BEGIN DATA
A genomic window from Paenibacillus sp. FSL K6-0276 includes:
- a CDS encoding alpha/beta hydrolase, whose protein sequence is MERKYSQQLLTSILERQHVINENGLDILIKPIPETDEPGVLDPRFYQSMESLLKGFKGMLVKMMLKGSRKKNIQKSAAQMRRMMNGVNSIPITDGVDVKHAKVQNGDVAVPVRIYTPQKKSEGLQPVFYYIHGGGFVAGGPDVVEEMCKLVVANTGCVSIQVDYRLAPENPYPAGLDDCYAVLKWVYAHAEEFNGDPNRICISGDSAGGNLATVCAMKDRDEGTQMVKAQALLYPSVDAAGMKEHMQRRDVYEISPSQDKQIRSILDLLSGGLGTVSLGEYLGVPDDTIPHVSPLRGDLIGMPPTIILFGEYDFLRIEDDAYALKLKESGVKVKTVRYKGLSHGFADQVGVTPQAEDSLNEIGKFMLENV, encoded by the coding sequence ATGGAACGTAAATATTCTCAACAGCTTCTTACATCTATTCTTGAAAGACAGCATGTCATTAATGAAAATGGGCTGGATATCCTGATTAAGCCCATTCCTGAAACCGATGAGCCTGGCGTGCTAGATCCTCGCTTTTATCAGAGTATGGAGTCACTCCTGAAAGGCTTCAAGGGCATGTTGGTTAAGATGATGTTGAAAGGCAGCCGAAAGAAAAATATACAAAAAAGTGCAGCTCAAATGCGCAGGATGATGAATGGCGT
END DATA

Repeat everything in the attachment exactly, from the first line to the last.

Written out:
A genomic window from Paenibacillus sp. FSL K6-0276 includes:
- a CDS encoding alpha/beta hydrolase, whose protein sequence is MERKYSQQLLTSILERQHVINENGLDILIKPIPETDEPGVLDPRFYQSMESLLKGFKGMLVKMMLKGSRKKNIQKSAAQMRRMMNGVNSIPITDGVDVKHAKVQNGDVAVPVRIYTPQKKSEGLQPVFYYIHGGGFVAGGPDVVEEMCKLVVANTGCVSIQVDYRLAPENPYPAGLDDCYAVLKWVYAHAEEFNGDPNRICISGDSAGGNLATVCAMKDRDEGTQMVKAQALLYPSVDAAGMKEHMQRRDVYEISPSQDKQIRSILDLLSGGLGTVSLGEYLGVPDDTIPHVSPLRGDLIGMPPTIILFGEYDFLRIEDDAYALKLKESGVKVKTVRYKGLSHGFADQVGVTPQAEDSLNEIGKFMLENV, encoded by the coding sequence ATGGAACGTAAATATTCTCAACAGCTTCTTACATCTATTCTTGAAAGACAGCATGTCATTAATGAAAATGGGCTGGATATCCTGATTAAGCCCATTCCTGAAACCGATGAGCCTGGCGTGCTAGATCCTCGCTTTTATCAGAGTATGGAGTCACTCCTGAAAGGCTTCAAGGGCATGTTGGTTAAGATGATGTTGAAAGGCAGCCGAAAGAAAAATATACAAAAAAGTGCAGCTCAAATGCGCAGGATGATGAATGGCGT